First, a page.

Leech Lake, White Earth members to demonstrate treaty fishing rights on Lake Bemidji
Members of the Leech Lake and White Earth Bands of Ojibwe have announced their intention to fish for walley in Lake Bemidji May 14, the day before the May 15 walleye opener.
"This is more of a re-exertion of our rights rather than a confrontation," said Dale Green, a member of the Leech Lake Band Legal Department. "We're moving forward, and we're going to do it in a non-confrontational, non-violent manner."
Scott Pengelly of the Minnesota Department of Natural Resources Office of Communication and Outreach said Wednesday, "We haven't been contacted by the bands about their intentions, and we can't respond to something we haven't seen. What we have is a news article."
Green said organizers don't encourage those joining the protest to bring nets or spearing gear, but they intend to cast their lines in the lake off the downtown Bemidji waterfront.
The object, Green said, is to enforce the treaty signed in 1855, in which Ojibwe bands ceded lands to the United States but retained their ancestral rights to hunt, fish and gather.
Green said organizers would discuss the demonstration with DNR officials and law enforcement, but added he that expects the rights of the protesters to be observed. He said Leech Lake members had established an "1855 committee" about six months ago.
The movement was organized more than a decade after the Mille Lacs Band of Ojibwe won a similar claim in a landmark U.S. Supreme Court case. Green said the Mille Lacs fishery is healthy and shows no harm from the Ojibwe assertion of treaty-rights fishing.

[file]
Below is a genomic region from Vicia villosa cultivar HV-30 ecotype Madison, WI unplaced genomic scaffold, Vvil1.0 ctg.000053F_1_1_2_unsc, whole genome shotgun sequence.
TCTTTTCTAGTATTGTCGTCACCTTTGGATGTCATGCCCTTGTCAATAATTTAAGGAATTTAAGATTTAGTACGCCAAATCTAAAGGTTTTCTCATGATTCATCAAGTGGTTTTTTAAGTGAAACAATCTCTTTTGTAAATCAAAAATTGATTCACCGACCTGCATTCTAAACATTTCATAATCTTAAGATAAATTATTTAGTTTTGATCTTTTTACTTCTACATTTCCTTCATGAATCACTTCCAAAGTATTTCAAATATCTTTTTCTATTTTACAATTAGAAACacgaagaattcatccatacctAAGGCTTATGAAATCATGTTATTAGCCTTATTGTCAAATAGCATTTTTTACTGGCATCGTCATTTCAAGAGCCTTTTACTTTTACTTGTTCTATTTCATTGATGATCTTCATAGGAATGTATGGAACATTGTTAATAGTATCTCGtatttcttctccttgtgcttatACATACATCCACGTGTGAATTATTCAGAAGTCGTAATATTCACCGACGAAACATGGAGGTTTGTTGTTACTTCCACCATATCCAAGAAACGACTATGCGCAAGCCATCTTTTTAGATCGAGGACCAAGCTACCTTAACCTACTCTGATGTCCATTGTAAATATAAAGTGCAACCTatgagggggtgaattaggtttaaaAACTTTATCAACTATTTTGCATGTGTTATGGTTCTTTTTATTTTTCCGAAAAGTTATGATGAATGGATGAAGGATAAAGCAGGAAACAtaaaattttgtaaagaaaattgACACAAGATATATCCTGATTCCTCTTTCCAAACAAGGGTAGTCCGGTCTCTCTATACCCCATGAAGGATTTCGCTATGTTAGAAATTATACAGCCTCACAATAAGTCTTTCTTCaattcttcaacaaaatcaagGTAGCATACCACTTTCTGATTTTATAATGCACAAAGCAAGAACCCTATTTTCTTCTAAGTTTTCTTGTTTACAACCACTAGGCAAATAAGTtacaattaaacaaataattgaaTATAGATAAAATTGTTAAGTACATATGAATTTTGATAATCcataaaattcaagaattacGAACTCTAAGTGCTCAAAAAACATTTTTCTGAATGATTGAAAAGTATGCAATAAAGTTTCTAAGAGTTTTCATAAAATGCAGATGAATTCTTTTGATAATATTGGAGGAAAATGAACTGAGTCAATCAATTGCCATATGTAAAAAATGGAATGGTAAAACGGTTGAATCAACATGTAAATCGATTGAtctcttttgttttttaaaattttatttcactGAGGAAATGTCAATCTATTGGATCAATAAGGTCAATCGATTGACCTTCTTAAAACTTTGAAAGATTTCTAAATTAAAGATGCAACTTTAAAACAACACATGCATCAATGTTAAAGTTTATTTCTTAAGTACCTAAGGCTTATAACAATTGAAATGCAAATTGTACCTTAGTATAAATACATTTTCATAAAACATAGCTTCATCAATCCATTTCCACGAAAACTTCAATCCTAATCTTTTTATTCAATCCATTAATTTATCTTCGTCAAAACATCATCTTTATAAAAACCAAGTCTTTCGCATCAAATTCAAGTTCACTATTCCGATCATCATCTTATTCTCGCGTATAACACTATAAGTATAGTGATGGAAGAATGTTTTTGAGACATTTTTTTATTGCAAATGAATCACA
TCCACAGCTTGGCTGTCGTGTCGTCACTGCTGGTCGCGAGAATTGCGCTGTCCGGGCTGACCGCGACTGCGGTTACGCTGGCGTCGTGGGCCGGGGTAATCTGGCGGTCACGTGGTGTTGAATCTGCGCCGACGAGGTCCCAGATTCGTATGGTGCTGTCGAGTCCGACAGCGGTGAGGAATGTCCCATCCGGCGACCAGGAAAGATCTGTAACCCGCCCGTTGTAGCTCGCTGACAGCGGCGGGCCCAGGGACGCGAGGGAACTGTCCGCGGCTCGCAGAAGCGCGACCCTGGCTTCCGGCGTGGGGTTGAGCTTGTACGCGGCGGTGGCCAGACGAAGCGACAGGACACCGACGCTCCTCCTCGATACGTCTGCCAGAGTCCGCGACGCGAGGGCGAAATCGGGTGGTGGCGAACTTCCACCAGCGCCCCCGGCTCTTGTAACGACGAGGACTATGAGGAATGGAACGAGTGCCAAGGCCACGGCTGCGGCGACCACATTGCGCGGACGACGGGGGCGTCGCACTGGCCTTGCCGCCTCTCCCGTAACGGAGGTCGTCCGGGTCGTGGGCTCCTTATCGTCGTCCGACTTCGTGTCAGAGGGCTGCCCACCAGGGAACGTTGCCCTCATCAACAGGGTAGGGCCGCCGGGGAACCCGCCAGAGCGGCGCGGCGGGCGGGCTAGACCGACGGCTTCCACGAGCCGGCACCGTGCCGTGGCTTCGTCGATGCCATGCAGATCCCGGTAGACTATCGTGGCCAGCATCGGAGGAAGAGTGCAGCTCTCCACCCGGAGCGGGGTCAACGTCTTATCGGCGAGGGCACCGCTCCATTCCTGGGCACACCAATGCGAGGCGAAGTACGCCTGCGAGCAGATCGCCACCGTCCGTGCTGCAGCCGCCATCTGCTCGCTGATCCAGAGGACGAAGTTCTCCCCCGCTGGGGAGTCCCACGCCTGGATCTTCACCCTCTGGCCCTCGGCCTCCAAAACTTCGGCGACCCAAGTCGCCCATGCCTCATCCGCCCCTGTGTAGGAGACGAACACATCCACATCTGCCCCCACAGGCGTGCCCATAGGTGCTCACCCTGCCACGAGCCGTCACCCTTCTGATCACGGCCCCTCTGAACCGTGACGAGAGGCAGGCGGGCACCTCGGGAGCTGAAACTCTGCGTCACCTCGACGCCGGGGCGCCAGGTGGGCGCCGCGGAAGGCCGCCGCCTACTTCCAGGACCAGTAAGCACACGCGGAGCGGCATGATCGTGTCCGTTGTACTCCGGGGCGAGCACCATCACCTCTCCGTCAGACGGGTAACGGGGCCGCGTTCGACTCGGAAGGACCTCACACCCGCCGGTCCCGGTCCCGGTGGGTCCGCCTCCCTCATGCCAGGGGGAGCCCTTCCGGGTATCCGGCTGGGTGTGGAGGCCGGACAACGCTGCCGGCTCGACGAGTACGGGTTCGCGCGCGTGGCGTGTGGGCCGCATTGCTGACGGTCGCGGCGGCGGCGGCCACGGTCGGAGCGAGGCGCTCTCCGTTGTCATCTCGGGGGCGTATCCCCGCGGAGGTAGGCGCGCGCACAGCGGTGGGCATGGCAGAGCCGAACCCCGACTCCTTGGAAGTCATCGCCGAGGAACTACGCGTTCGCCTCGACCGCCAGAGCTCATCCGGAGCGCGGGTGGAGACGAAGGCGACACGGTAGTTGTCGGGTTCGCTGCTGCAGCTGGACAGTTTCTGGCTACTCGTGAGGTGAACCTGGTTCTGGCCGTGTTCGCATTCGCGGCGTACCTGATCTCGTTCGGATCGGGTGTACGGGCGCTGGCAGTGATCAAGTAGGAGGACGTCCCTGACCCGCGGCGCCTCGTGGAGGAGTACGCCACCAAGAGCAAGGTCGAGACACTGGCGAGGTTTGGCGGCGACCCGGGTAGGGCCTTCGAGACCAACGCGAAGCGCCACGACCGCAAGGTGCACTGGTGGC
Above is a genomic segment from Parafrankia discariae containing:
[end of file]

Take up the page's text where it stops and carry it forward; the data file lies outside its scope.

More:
"We don't want to hurt tourism or sport fishermen," Green said.
He said he believed Leech Lake and White Earth officials could work with the DNR to manage the fisheries and designate lakes suitable for netting and spearing.
"Before we do anything, we're going have the scientific and resource data behind us," Green said. "We want to be good neighbors. It's not in our best collective interest to cause problems."
Similar assertions of fishing rights by other Ojibwe bands sometimes led to violence, such as during the 1980s in northern Wisconsin. However, Green said the Leech Lake and White Earth bands are announcing their plans ahead of time to try to avoid that.
"The federal government and the state of Minnesota learned what not to do in Wisconsin," he said.
Besides, he added, anti-hate-crime laws have been strengthened since then.
Gary Frazer, executive director of the Minnesota Chippewa Tribe, of which both Leech Lake and White Earth are members, said the bands planning the demonstration May 14 have not asked for MCT support, nor discussed plans with MCT.
"The (Minnesota Chippewa) Tribe recognizes the individual sovereignty of each band and the right to express their sovereignty," Frazer said.
Green said tribal attorneys plan to send a letter to Gov. Tim Pawlenty laying out their claim. "We want the governor to talk with us and be aware of what we're doing, why we're doing it, and if he can assist us," he said.
Some other Ojibwe bands in northern Minnesota, such as Grand Portage, already enjoy treaty-based rights to hunt and fish off reservation, Green said. When federal courts recognized the rights of bands in northern Wisconsin in the 1980s, the case also included tribes in northeastern Minnesota.